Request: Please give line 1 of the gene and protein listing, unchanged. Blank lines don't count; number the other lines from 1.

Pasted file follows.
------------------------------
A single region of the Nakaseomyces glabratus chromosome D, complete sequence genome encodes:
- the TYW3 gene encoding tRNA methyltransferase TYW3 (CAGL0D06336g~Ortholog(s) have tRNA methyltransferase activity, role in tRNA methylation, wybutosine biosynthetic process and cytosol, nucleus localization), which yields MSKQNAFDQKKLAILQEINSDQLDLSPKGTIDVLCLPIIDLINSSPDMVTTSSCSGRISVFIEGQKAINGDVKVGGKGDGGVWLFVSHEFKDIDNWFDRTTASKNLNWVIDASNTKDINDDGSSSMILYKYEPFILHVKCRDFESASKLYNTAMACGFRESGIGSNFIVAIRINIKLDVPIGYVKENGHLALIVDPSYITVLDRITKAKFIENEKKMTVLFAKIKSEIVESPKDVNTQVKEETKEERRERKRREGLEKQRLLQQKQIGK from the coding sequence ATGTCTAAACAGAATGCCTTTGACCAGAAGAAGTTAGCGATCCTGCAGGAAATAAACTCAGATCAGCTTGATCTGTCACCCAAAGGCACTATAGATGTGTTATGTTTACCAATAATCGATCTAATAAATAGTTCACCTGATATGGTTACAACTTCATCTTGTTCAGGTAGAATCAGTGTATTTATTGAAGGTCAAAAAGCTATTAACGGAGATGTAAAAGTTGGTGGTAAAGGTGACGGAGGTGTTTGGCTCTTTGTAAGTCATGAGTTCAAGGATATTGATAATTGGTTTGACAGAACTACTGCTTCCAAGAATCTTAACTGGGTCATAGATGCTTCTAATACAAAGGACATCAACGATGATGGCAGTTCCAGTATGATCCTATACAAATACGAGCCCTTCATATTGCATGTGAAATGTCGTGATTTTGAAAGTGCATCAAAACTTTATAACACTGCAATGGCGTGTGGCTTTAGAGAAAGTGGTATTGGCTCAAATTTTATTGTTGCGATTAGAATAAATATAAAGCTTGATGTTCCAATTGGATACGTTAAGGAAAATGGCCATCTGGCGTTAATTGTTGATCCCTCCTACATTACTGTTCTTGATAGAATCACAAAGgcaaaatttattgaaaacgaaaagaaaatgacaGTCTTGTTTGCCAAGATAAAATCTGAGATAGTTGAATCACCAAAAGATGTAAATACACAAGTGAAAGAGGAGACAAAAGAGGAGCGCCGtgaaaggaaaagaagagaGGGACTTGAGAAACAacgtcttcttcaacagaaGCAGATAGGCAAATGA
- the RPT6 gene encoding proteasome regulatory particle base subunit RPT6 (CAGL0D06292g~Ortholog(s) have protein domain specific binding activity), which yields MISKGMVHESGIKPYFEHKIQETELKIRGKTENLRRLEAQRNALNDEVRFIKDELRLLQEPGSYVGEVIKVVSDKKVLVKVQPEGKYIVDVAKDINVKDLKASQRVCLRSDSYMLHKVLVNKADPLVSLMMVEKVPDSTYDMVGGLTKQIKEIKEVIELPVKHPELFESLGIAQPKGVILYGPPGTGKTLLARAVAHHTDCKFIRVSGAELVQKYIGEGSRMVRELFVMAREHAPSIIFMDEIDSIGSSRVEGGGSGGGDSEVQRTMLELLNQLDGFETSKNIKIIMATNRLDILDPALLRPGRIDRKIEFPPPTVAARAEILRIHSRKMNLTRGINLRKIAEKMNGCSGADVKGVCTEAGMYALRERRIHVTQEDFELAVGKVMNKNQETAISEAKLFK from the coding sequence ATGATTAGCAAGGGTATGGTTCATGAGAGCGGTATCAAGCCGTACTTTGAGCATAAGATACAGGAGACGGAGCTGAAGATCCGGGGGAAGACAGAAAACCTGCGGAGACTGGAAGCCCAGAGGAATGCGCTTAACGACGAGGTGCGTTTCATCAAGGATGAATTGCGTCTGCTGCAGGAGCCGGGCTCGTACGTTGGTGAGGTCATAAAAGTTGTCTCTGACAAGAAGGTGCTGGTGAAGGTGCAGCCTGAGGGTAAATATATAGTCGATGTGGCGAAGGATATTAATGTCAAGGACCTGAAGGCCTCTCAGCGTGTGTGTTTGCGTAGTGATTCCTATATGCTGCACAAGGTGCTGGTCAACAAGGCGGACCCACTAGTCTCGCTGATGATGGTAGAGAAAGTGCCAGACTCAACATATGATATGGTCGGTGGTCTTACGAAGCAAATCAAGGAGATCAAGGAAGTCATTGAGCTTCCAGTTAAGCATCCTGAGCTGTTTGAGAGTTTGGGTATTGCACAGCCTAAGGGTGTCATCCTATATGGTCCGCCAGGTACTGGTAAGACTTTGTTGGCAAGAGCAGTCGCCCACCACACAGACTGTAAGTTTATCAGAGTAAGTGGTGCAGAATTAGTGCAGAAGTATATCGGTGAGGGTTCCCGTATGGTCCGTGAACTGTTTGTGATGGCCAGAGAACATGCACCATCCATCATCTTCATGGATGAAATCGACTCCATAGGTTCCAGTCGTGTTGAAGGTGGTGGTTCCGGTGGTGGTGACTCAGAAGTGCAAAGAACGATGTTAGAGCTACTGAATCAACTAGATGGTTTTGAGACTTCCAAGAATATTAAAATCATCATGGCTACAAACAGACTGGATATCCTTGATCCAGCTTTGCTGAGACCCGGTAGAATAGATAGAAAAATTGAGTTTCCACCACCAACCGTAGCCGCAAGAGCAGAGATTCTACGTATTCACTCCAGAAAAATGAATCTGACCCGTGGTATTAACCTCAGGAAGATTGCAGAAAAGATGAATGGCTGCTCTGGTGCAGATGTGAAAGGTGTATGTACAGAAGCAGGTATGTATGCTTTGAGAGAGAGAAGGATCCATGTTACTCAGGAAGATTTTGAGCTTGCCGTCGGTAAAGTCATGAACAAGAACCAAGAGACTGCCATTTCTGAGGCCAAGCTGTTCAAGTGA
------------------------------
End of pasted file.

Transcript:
A single region of the Nakaseomyces glabratus chromosome D, complete sequence genome encodes: